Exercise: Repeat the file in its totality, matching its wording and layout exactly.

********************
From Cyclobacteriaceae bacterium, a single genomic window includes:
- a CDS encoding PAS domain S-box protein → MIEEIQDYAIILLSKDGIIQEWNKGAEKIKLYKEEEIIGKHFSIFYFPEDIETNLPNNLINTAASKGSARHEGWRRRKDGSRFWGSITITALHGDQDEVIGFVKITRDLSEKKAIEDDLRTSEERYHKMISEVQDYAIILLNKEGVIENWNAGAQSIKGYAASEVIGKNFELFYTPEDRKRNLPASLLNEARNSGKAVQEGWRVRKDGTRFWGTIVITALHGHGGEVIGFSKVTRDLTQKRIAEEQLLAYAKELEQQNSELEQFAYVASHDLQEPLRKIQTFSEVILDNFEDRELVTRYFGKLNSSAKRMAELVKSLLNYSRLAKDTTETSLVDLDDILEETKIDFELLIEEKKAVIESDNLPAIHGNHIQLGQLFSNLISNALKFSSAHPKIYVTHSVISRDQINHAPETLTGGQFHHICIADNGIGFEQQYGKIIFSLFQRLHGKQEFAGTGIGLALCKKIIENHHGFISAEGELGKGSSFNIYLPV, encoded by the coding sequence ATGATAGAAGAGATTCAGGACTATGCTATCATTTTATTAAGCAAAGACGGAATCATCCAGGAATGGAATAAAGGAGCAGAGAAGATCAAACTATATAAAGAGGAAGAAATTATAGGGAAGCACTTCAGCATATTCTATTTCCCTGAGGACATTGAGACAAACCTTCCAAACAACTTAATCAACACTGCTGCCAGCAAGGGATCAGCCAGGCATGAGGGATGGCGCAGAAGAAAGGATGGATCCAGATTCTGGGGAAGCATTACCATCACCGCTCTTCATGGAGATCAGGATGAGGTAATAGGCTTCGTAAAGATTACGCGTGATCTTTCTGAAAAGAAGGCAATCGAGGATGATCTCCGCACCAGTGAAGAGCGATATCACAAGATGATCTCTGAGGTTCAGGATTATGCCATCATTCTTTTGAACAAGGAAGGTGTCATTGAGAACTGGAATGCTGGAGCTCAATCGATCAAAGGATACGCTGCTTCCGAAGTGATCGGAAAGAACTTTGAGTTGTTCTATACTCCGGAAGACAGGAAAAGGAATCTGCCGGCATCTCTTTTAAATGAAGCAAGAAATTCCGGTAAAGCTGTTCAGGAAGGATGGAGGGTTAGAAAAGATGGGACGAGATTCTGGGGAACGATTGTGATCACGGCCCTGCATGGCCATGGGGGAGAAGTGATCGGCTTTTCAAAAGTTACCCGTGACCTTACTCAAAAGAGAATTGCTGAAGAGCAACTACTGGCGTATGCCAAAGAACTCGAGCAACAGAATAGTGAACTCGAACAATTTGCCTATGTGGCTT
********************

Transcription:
From Cyclobacteriaceae bacterium, a single genomic window includes:
- a CDS encoding PAS domain S-box protein → MIEEIQDYAIILLSKDGIIQEWNKGAEKIKLYKEEEIIGKHFSIFYFPEDIETNLPNNLINTAASKGSARHEGWRRRKDGSRFWGSITITALHGDQDEVIGFVKITRDLSEKKAIEDDLRTSEERYHKMISEVQDYAIILLNKEGVIENWNAGAQSIKGYAASEVIGKNFELFYTPEDRKRNLPASLLNEARNSGKAVQEGWRVRKDGTRFWGTIVITALHGHGGEVIGFSKVTRDLTQKRIAEEQLLAYAKELEQQNSELEQFAYVASHDLQEPLRKIQTFSEVILDNFEDRELVTRYFGKLNSSAKRMAELVKSLLNYSRLAKDTTETSLVDLDDILEETKIDFELLIEEKKAVIESDNLPAIHGNHIQLGQLFSNLISNALKFSSAHPKIYVTHSVISRDQINHAPETLTGGQFHHICIADNGIGFEQQYGKIIFSLFQRLHGKQEFAGTGIGLALCKKIIENHHGFISAEGELGKGSSFNIYLPV, encoded by the coding sequence ATGATAGAAGAGATTCAGGACTATGCTATCATTTTATTAAGCAAAGACGGAATCATCCAGGAATGGAATAAAGGAGCAGAGAAGATCAAACTATATAAAGAGGAAGAAATTATAGGGAAGCACTTCAGCATATTCTATTTCCCTGAGGACATTGAGACAAACCTTCCAAACAACTTAATCAACACTGCTGCCAGCAAGGGATCAGCCAGGCATGAGGGATGGCGCAGAAGAAAGGATGGATCCAGATTCTGGGGAAGCATTACCATCACCGCTCTTCATGGAGATCAGGATGAGGTAATAGGCTTCGTAAAGATTACGCGTGATCTTTCTGAAAAGAAGGCAATCGAGGATGATCTCCGCACCAGTGAAGAGCGATATCACAAGATGATCTCTGAGGTTCAGGATTATGCCATCATTCTTTTGAACAAGGAAGGTGTCATTGAGAACTGGAATGCTGGAGCTCAATCGATCAAAGGATACGCTGCTTCCGAAGTGATCGGAAAGAACTTTGAGTTGTTCTATACTCCGGAAGACAGGAAAAGGAATCTGCCGGCATCTCTTTTAAATGAAGCAAGAAATTCCGGTAAAGCTGTTCAGGAAGGATGGAGGGTTAGAAAAGATGGGACGAGATTCTGGGGAACGATTGTGATCACGGCCCTGCATGGCCATGGGGGAGAAGTGATCGGCTTTTCAAAAGTTACCCGTGACCTTACTCAAAAGAGAATTGCTGAAGAGCAACTACTGGCGTATGCCAAAGAACTCGAGCAACAGAATAGTGAACTCGAACAATTTGCCTATGTGGCTT